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" MY BABY WON'T TAKE THE BOTTLE !  "


Q.    I have been breastfeeding my baby for the past 2 months.  I'm returning to work in 3 weeks' time.  One week ago, I started trying to give her a feed through the bottle, but she isn't taking it well.  She screams and cries and manages to drink only 10ml.  What can I do?

A.    Your baby sounds like a smart baby who know the difference between the warm breast, and a hard bottle!  Yours is a problem quite a few moms preparing to return to work ahve encountered.

My guess is that your baby probably did not have any feeds through the bottle for quite some time, before you tried offering her one.  She has grown very accustomed and attached to the breast, and is very reluctant to accept the substitute.

For moms like yourself, who plan to return to work after 2 or 3 months, but who still hope to breastfeed partially (when you are home), or fully (by expressing breastmilk to take home while at work), it is usually a good idea to prepare your baby for the transition so that the change from breast to some bottle feeds will not be too traumatic.

It is usually a good idea not to interfere with baby's direct feeding at the breast in the early weeks, so that she can learn to suckle well, and so that your milk supply can also be stimulated without interference of formula feeds.  Once you feel your baby has settled down to breastfeeding very well, I would suggest allowing her to take one feed a day from the bottle, this being your expressed milk, so that your supply will not be disturbed.  This can usually begin in the 4th week.  If you wait till the 6th week, baby may have developed her strong preference for the breast, making the switch more difficult.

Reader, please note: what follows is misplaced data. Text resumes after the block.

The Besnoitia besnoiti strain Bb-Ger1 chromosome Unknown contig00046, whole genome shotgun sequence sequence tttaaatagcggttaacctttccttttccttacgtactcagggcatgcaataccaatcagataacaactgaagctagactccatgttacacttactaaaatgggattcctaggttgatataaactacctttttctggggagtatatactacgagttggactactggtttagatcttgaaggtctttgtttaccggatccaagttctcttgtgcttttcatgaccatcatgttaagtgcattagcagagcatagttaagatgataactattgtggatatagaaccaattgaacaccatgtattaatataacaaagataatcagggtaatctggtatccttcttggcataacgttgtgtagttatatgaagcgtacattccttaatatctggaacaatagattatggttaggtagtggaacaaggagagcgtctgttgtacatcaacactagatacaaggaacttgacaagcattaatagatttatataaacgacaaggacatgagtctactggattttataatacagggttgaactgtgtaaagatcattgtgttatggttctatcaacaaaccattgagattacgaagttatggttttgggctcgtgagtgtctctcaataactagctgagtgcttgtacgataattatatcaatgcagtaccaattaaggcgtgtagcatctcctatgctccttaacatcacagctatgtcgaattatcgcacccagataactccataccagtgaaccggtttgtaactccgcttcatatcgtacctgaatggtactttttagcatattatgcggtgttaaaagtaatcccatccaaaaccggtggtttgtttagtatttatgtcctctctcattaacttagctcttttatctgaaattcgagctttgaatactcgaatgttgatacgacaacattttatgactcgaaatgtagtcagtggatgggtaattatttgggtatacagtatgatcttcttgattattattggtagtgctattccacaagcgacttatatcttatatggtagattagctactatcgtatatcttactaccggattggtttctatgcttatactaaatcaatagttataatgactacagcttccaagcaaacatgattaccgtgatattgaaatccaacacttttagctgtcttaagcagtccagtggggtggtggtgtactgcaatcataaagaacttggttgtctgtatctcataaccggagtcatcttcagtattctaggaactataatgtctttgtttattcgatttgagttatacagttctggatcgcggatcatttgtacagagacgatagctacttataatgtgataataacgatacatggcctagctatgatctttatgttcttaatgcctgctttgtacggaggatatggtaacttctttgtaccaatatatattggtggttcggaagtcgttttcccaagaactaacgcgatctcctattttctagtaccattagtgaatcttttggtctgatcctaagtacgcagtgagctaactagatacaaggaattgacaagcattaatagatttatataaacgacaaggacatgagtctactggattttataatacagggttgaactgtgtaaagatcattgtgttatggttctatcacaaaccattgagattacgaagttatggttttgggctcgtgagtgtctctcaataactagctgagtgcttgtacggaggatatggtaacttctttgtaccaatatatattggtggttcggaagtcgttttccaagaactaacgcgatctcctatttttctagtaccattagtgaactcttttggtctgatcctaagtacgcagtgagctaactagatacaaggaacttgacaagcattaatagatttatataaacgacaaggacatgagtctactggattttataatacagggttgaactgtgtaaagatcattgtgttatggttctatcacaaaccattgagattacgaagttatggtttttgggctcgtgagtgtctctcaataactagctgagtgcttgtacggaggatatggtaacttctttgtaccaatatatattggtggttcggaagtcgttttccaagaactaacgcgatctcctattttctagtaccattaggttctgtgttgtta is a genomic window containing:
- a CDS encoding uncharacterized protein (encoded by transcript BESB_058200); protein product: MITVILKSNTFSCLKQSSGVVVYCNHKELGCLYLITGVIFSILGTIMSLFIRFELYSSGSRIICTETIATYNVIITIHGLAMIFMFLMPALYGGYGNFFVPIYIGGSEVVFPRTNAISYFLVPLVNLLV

About 2 weeks before you are due to return to work, you may substitute more direct feeds with milk through the bottle.  This may be your own milk, if you plan to fully breastfeed, or the formula of you choice, if you plan to partially breastfeed.   Substitute 1 feed at a time, skipping the same feed for 3 days before choosing another one to substitute.  Do not substitute adjacent feeds, or your breasts maybe very engorged.  Skip alternate feeds, so that your production has time to scale down gradually.

In your case, a late change to the bottle has made baby a little unwilling to accept the bottle.  I understand how heart-rending it must be to hear her cry.  Keep trying consistently.  It will help if you are not the one giving the bottle.  She can smell the milk on you and will look for the breast.  In fact, keep out of the way altogether - go and do your grocery shopping, or take your bath.

Other ways may be to try using orthodontic teats (eg. like the NUK teat) which is shaped more like mother's breast, or spoon feed the milk to her.  It is even possible to use a cup with a spout, which has very small holes.  Make sure she is held upright, and tilt the cup very gently for her.  Given time, I am sure she will come to accept her milk through one of these channels.

Should she persistently refuse, and the time has come for you to return to work, I just want to assure you that while she may choose to go "on strike" while you are away, she will certainly make it up by feeding very much on you when you return, and that she will be able to meet her own requirements this way.


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